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Pair fined for illegal deer hunting

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Two Ontario hunters have been fined a total of $7,500 for offences related to illegal deer hunting.

Michael Wendel, of Opasatika, and Michel Isabelle, of North Bay, were charged under the Fish and Wildlife Conservation Act.

Wendel was fined $500 for transporting unlawfully-killed and possessed wildlife, $2,000 for making a false statement to a conservation officer, $1,000 for failing to attach a valid game seal to a deer, and $500 for trespassing for the purpose of hunting.

His firearm was forfeited to the Crown.

He also is prohibited from hunting in Ontario for two years, and must complete a hunter education course before he can obtain a hunting licence in the future.

Isabelle, meanwhile, was fined $500 for transporting unlawfully-killed and possessed wildlife, $1,250 for making a false statement to a conservation officer, $1,250 for failing to attach a valid game seal to a deer, and $500 for discharging his firearm from a road.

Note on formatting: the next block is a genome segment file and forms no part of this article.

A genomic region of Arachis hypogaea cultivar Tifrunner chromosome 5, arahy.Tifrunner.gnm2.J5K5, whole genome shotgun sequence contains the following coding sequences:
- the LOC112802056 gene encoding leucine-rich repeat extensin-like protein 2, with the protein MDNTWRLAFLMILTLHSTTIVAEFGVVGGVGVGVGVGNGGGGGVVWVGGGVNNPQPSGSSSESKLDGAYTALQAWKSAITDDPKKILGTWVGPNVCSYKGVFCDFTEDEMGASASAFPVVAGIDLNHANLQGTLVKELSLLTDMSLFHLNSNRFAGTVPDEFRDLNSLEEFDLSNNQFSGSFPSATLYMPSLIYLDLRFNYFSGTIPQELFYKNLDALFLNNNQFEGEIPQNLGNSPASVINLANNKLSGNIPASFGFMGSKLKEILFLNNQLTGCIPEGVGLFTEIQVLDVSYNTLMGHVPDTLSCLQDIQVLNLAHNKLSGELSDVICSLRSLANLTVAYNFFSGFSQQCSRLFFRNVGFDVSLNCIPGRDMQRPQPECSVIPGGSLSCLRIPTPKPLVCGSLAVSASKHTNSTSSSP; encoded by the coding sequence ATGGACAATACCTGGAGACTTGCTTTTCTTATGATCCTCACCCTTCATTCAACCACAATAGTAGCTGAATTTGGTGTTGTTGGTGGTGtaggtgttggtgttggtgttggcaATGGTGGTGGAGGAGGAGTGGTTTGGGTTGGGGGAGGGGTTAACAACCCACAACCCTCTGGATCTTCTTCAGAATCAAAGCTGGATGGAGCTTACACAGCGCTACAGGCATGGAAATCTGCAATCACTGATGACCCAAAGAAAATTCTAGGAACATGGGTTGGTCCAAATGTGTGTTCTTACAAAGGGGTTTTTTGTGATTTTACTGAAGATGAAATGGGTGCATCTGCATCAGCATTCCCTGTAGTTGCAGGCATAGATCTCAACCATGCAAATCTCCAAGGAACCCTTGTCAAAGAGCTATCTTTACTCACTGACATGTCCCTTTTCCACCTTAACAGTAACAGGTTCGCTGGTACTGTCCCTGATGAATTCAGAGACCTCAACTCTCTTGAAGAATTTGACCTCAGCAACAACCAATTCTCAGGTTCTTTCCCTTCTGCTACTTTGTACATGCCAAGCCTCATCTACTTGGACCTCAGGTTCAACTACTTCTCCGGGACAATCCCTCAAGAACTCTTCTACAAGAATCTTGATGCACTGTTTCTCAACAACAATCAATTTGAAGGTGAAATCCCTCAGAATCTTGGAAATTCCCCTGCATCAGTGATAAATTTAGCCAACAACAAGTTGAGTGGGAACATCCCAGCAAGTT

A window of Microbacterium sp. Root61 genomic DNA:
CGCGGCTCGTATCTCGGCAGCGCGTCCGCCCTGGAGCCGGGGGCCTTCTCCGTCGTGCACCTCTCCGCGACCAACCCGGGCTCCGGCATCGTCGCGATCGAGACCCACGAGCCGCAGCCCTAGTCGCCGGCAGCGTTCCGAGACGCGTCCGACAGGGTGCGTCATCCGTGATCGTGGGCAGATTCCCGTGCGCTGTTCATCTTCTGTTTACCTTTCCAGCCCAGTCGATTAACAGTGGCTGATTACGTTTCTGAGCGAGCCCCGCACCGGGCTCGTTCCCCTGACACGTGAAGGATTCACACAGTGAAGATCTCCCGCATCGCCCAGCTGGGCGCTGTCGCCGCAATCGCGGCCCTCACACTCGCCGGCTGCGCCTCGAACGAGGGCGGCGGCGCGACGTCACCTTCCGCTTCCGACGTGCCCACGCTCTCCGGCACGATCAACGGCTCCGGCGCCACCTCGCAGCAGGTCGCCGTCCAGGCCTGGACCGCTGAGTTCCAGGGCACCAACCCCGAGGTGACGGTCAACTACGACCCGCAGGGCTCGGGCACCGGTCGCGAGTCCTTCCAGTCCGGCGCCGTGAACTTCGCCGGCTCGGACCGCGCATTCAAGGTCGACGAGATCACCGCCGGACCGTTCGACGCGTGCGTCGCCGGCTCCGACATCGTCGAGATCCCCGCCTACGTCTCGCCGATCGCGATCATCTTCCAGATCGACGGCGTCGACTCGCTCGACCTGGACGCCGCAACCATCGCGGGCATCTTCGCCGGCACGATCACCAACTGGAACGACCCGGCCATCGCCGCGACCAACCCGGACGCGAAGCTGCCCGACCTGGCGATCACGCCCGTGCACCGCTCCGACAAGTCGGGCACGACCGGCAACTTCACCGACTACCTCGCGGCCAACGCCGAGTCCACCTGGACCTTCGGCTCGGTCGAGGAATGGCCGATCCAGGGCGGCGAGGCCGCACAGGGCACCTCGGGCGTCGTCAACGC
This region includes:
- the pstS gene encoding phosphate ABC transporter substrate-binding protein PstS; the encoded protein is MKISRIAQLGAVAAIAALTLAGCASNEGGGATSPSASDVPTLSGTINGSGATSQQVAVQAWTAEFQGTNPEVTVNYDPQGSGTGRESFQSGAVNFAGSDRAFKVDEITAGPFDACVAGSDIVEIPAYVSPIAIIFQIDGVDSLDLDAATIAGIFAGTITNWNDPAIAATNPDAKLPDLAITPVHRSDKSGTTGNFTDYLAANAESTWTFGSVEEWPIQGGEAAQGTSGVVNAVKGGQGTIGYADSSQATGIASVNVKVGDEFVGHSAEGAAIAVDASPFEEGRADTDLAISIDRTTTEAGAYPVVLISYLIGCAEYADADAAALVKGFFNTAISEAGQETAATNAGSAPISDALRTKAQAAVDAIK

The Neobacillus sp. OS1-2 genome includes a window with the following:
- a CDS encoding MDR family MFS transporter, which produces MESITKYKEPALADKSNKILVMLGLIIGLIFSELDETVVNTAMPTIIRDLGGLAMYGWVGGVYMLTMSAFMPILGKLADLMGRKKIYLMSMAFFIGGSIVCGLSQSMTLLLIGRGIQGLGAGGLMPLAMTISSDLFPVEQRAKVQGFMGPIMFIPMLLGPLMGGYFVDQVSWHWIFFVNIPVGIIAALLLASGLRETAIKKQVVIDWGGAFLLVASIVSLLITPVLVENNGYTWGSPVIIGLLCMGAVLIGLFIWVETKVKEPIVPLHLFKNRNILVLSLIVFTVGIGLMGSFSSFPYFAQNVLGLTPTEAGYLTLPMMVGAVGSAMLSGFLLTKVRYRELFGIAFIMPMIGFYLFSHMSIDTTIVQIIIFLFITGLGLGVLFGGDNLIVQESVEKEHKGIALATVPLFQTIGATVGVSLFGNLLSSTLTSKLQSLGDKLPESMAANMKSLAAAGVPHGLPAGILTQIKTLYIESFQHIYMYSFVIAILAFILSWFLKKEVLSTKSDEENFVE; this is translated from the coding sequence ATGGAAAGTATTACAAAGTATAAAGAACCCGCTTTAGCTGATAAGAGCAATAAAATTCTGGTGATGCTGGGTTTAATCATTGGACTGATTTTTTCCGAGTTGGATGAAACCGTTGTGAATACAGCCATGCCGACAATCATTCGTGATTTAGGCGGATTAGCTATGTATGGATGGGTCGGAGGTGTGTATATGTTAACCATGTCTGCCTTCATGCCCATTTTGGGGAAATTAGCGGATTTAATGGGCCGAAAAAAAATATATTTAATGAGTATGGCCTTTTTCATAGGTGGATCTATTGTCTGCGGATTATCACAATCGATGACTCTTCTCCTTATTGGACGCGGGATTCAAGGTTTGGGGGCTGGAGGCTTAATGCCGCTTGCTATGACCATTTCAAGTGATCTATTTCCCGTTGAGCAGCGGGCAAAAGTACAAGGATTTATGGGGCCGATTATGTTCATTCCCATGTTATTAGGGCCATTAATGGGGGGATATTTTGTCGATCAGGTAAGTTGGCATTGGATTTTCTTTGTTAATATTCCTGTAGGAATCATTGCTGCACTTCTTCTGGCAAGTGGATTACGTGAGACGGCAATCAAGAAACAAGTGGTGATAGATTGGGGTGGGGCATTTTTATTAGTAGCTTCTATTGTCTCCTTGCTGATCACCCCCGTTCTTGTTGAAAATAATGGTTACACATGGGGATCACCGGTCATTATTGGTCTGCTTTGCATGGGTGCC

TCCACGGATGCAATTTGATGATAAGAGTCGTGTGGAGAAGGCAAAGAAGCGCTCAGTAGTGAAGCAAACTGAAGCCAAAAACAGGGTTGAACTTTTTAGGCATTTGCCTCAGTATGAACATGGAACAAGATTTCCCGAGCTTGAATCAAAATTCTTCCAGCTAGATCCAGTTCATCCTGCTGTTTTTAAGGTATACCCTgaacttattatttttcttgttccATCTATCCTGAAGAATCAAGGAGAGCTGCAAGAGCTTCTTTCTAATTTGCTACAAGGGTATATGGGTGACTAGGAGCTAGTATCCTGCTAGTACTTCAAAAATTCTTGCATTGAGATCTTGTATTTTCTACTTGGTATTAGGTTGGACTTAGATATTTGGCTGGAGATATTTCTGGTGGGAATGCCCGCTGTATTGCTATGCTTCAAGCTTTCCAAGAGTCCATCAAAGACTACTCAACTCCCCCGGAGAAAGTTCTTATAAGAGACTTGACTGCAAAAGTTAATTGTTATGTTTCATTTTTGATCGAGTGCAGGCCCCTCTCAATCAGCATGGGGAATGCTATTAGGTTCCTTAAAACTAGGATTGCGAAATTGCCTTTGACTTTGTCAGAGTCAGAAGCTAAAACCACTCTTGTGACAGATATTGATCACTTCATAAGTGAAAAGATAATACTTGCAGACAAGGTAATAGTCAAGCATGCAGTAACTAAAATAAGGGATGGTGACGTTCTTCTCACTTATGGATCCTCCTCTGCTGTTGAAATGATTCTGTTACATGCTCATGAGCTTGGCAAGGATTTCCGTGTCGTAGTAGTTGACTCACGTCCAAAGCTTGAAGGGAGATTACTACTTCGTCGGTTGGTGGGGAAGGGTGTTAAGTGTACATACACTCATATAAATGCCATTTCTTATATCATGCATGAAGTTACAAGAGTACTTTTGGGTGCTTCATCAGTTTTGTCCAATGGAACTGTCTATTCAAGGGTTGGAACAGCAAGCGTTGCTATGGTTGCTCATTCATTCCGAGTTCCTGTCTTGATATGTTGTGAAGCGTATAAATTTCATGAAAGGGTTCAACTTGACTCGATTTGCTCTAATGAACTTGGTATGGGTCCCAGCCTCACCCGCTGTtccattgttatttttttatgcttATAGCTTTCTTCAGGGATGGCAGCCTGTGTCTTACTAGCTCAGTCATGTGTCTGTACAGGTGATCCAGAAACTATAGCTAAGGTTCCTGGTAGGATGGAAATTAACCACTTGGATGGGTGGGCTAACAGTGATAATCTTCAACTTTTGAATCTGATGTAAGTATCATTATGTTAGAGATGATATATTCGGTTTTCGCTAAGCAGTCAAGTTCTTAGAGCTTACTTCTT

He also is prohibited from hunting in Ontario for one year, and must complete a hunter education course if he wishes to obtain a hunting licence in the future.

Court heard that back on Nov. 1, Wendel and Isabelle unlawfully harvested three white-tailed deer while with a hunting party west of Fort Frances.

Both men made a number of false statements to conservation officers who contacted them at their hunt camp.

The canine services unit helped the officers locate and collect evidence from a number of sites.

Justice of the Peace James Bubba heard Wendel’s case in Kapuskasing on April 8, 2009 while Isabelle’s case was in North Bay on April 16.

The Ministry of Natural Resources reminds hunters that it is illegal to shoot from, down, or across a public road when hunting.

Hunters also must have permission to enter private land—even if the intent is just to cross the private land to reach public land.

To report a natural resource violation, call toll-free 1-877-TIPS-MNR (847-7667) any time or contact your local MNR office during regular business hours.

You also can call Crime Stoppers anonymously at 1-800-222-TIPS (8477).

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